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Cube Zero (February 13/05)

Cube Zero is being advertised as a prequel to Vincenzo Natali's sci-fi classic Cube, but this would appear to be some kind of marketing ploy; there's nothing here to indicate any of the film's events transpire prior to Natali's version. But the most surprising thing about Cube Zero is how effective it is, particularly when compared to its predecessor; writer/director Ernie Barbarash employs many of the same elements that made the original so enjoyable (ie incredibly brutal deaths), while also peppering the story with some new elements (the one thing Barbarash doesn't have on his side is freshness, as there's already been one direct-to-video sequel in this franchise).

Instead of focusing entirely on a group of characters stuck inside the cube, Barbarash throws in a subplot involving two low-level employees who are responsible for keeping an eye on the cube's victims. As a result, we do learn more about the cube's existence - though Barbarash smartly refuses to divulge everything, occasionally contradicting certain revelations with something entirely different (this is in addition to the appearance of certain elements within the cube that go unexplained). There's even an appearance by an odd, robotic-eye sporting executive named Jax (Michael Riley), who seems as though he'd be more at home in a David Cronenberg flick.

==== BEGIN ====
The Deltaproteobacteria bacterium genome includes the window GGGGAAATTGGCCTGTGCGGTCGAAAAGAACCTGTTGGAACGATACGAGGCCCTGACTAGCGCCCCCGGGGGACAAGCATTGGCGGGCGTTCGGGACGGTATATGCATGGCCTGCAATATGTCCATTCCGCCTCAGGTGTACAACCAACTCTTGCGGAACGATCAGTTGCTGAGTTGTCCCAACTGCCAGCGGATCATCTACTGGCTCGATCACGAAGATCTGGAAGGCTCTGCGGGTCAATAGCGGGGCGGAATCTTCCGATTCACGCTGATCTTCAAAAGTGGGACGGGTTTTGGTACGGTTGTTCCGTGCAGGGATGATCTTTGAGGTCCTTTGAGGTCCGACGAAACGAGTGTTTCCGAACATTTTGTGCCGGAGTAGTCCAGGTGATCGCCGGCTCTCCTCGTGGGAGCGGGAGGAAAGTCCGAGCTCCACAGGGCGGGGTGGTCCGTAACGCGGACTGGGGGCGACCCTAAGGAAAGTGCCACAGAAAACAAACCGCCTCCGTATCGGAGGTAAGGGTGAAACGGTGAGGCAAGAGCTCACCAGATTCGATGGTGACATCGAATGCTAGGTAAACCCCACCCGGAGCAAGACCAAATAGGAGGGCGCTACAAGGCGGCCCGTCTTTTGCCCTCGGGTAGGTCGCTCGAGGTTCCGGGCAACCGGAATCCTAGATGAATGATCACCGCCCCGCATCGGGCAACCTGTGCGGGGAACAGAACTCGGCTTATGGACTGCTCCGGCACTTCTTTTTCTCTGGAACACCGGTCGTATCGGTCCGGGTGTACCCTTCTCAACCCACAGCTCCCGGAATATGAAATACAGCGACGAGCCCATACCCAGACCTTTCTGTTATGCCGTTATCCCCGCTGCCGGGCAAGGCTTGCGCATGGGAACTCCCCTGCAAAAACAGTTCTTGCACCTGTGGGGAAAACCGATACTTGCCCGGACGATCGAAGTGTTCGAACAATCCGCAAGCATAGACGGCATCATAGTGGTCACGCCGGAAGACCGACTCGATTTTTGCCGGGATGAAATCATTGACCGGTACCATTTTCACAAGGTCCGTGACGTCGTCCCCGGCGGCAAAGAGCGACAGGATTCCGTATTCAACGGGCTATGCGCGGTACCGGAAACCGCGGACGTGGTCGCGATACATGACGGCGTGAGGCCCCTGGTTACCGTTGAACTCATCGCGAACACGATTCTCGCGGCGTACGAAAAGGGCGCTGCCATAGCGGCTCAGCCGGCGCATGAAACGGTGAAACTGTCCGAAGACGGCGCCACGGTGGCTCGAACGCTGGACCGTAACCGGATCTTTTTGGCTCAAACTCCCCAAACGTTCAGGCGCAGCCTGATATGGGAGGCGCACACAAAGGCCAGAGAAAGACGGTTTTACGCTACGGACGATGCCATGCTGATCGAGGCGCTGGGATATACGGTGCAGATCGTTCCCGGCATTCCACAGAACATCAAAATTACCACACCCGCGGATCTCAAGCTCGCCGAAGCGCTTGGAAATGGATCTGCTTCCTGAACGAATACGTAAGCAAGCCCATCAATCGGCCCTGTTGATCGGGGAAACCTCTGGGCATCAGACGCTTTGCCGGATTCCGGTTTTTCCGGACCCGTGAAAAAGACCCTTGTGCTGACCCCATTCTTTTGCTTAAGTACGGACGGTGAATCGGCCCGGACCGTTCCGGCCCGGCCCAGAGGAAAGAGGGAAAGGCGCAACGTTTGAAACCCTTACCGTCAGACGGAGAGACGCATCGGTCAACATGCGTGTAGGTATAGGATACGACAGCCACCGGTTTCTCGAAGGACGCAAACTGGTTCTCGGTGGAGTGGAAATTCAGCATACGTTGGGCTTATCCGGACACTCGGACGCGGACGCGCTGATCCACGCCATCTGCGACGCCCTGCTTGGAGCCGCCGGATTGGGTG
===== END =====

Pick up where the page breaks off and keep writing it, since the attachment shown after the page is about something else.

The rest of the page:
Cube Zero opens with a fantastic sequence in which a hapless victim trudges into one of the cube's many rooms, and finds himself sprayed with a water-like substance (suffice it to say, it's not water). It's something that one expects out of a Cube flick - ie flamboyant on-screen deaths - and in that respect, the movie does not disappoint. But, like Natali's original (which is, admittedly, superior), there's more to the film than just blood and gore; it's the escape efforts of these disparate survivors that proves to be the most intriguing aspect of the story.

The performances are surprisingly strong, with Stephanie Moore and Zachary Bennett the obvious standouts (the latter is particularly effective as an employee of the cube who makes the mistake of questioning its very existence). And while it would've been nice if the film had answered a few more questions than it posed, there's no denying that Cube Zero is a worthy addition to (hopefully) an ongoing franchise.

out of

About the DVD: Lion's Gate Home Entertainment presents Cube Zero with a crisp letterboxed transfer, along with a good amount of bonus features. Writer/director Barbarash contributes an audio commentary which is interesting and informative, and (thankfully) almost entirely devoid of conversational lulls. The disc also includes a 20-minute featurette, two storyboard-to-film comparisons, conceptual art, a bizarre music video, and four bonus trailers for Saw, Riding the Bullet, The Final Cut, and High Tension.